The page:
Taranis: British stealth drone passes top-secret trial
UK's £185m unmanned Taranis drone completes 'full stealth' flight above the Australian desert
Britain has successfully completed secret trials of its state-of-the-art Taranis stealth drone above the Australian desert, it was revealed at the Farnborough Airshow yesterday.
The flight of the delta-winged, finless aircraft in "full stealth configuration" was hailed as a success by the companies involved in the project: BAE Systems, Rolls-Royce and Qinetiq.
Chris Garside, BAE's engineering director, said the Taranis drone, which takes its name from the Celtic god of thunder, represents a step forward for the British arms industry. "Taranis is a real showcase for UK expertise and the trials are a stepping stone toward unmanned warfare," Garside said.
The Times described the test flight as "a milestone on the road to Britain having unmanned aerial combat squadrons."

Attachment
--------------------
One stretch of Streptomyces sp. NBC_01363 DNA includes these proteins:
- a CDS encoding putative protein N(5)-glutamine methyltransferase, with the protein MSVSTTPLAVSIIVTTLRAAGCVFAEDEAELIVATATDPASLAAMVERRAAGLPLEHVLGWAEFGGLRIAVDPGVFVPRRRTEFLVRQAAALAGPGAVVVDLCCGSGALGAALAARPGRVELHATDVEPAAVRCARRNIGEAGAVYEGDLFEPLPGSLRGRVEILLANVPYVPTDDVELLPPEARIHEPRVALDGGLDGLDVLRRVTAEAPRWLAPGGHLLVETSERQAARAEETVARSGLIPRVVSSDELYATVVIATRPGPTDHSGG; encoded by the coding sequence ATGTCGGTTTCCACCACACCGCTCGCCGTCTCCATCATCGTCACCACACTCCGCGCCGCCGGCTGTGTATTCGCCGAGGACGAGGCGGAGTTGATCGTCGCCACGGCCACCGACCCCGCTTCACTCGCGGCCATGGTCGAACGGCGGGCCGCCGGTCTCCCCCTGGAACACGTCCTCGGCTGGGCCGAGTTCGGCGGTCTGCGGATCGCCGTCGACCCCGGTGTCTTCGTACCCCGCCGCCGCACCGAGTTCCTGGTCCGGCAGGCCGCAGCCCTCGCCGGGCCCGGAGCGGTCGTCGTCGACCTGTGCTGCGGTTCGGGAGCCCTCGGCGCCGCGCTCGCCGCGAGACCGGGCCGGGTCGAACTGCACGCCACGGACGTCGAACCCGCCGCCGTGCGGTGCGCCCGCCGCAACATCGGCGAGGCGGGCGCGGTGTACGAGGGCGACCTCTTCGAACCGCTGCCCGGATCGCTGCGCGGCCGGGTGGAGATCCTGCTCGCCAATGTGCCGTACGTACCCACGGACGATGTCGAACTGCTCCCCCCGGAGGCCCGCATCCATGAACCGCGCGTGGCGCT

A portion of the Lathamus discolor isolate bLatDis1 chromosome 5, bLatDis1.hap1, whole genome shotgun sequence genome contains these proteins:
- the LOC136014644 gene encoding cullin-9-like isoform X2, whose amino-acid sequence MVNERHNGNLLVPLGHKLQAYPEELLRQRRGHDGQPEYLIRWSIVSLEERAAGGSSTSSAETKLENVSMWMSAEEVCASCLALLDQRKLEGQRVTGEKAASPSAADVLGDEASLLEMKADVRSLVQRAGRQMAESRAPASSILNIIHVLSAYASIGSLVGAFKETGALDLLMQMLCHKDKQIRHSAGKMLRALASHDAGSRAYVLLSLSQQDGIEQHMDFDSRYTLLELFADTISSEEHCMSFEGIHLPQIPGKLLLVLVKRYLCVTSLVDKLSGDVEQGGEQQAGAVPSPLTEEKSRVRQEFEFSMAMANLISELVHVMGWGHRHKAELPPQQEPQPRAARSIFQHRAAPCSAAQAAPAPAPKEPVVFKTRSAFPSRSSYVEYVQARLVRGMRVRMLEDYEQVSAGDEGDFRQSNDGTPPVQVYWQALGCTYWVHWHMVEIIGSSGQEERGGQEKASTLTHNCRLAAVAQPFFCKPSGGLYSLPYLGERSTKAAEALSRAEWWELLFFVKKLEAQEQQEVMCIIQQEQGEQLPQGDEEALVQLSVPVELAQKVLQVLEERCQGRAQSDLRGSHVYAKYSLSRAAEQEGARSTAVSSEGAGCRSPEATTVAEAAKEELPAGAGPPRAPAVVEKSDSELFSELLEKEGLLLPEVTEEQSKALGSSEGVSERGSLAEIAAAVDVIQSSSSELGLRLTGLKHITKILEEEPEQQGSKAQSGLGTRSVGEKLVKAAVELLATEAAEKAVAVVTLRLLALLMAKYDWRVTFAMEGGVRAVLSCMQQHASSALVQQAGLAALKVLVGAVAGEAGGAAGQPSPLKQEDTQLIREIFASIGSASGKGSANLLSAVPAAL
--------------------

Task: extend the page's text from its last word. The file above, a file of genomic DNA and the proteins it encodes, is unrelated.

Taranis, jointly funded by the government and private industry, has cost £185 million so far. The big breakthrough from the Australian test programme was the successful concealment of the drone's Rolls-Royce Adour 951 engine from radar.
"The challenge has not been to build the engine but to integrate it — to embed and hide the gas turbine, to minimise its thermal image and its infra-red signature and to minimise any sign there is an engine there," Conrad Banks, Rolls-Royce's chief engineer, said.
The tests also helped refine the Taranis's heat-seeking sensors.
The jet is now back at BAE's plant in Warton, northwest England, where it is undergoing maintenance, Defense News reports.